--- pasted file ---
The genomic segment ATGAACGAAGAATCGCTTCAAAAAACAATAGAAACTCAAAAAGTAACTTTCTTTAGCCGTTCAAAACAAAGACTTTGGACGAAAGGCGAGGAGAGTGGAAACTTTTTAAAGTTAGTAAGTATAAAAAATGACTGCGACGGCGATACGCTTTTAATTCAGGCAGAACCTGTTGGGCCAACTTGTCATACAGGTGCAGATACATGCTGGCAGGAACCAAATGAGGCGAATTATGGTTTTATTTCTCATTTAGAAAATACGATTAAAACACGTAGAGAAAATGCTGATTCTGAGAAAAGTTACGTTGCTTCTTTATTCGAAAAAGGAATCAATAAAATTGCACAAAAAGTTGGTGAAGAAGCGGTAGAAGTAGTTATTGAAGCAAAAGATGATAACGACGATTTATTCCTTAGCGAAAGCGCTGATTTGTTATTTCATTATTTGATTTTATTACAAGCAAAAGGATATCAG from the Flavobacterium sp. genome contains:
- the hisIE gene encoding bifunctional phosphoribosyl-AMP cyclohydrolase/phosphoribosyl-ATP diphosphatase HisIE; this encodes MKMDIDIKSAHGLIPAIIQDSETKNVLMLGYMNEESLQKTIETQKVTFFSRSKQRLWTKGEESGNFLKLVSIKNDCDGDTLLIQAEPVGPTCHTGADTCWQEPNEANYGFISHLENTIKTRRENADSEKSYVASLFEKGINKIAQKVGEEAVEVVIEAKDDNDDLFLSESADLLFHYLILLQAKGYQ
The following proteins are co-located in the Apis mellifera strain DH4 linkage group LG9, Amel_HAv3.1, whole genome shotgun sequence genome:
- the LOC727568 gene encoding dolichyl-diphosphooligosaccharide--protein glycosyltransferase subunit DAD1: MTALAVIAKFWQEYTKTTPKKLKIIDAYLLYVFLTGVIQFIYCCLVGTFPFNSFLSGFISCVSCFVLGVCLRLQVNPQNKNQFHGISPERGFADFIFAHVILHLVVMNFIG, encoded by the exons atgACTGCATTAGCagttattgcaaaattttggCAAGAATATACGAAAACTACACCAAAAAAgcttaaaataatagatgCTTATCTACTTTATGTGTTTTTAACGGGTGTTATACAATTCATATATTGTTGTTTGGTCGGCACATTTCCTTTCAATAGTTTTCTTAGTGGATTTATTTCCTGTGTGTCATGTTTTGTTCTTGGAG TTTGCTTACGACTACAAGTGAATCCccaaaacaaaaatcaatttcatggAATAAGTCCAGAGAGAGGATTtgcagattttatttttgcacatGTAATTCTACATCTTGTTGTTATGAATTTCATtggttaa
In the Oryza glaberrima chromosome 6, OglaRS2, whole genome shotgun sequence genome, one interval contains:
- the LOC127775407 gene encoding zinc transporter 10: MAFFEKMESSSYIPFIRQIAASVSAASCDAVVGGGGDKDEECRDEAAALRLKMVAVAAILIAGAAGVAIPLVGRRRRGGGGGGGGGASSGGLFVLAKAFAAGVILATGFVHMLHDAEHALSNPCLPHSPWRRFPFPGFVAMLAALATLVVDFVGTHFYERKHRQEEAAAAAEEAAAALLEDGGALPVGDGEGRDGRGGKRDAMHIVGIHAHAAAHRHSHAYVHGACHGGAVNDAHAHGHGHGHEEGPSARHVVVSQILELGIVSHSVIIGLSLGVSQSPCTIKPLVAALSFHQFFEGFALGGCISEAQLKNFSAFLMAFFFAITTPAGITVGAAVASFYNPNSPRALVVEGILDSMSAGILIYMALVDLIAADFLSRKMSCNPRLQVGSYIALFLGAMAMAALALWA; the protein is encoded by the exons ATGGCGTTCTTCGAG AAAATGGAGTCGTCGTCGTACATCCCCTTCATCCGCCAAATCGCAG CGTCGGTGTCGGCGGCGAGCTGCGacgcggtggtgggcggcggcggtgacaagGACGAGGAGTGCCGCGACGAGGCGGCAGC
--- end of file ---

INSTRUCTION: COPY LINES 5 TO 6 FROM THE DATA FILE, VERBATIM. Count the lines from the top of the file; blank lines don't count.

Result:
In the Oryza glaberrima chromosome 6, OglaRS2, whole genome shotgun sequence genome, one interval contains:
- the LOC127775407 gene encoding zinc transporter 10: MAFFEKMESSSYIPFIRQIAASVSAASCDAVVGGGGDKDEECRDEAAALRLKMVAVAAILIAGAAGVAIPLVGRRRRGGGGGGGGGASSGGLFVLAKAFAAGVILATGFVHMLHDAEHALSNPCLPHSPWRRFPFPGFVAMLAALATLVVDFVGTHFYERKHRQEEAAAAAEEAAAALLEDGGALPVGDGEGRDGRGGKRDAMHIVGIHAHAAAHRHSHAYVHGACHGGAVNDAHAHGHGHGHEEGPSARHVVVSQILELGIVSHSVIIGLSLGVSQSPCTIKPLVAALSFHQFFEGFALGGCISEAQLKNFSAFLMAFFFAITTPAGITVGAAVASFYNPNSPRALVVEGILDSMSAGILIYMALVDLIAADFLSRKMSCNPRLQVGSYIALFLGAMAMAALALWA; the protein is encoded by the exons ATGGCGTTCTTCGAG AAAATGGAGTCGTCGTCGTACATCCCCTTCATCCGCCAAATCGCAG CGTCGGTGTCGGCGGCGAGCTGCGacgcggtggtgggcggcggcggtgacaagGACGAGGAGTGCCGCGACGAGGCGGCAGC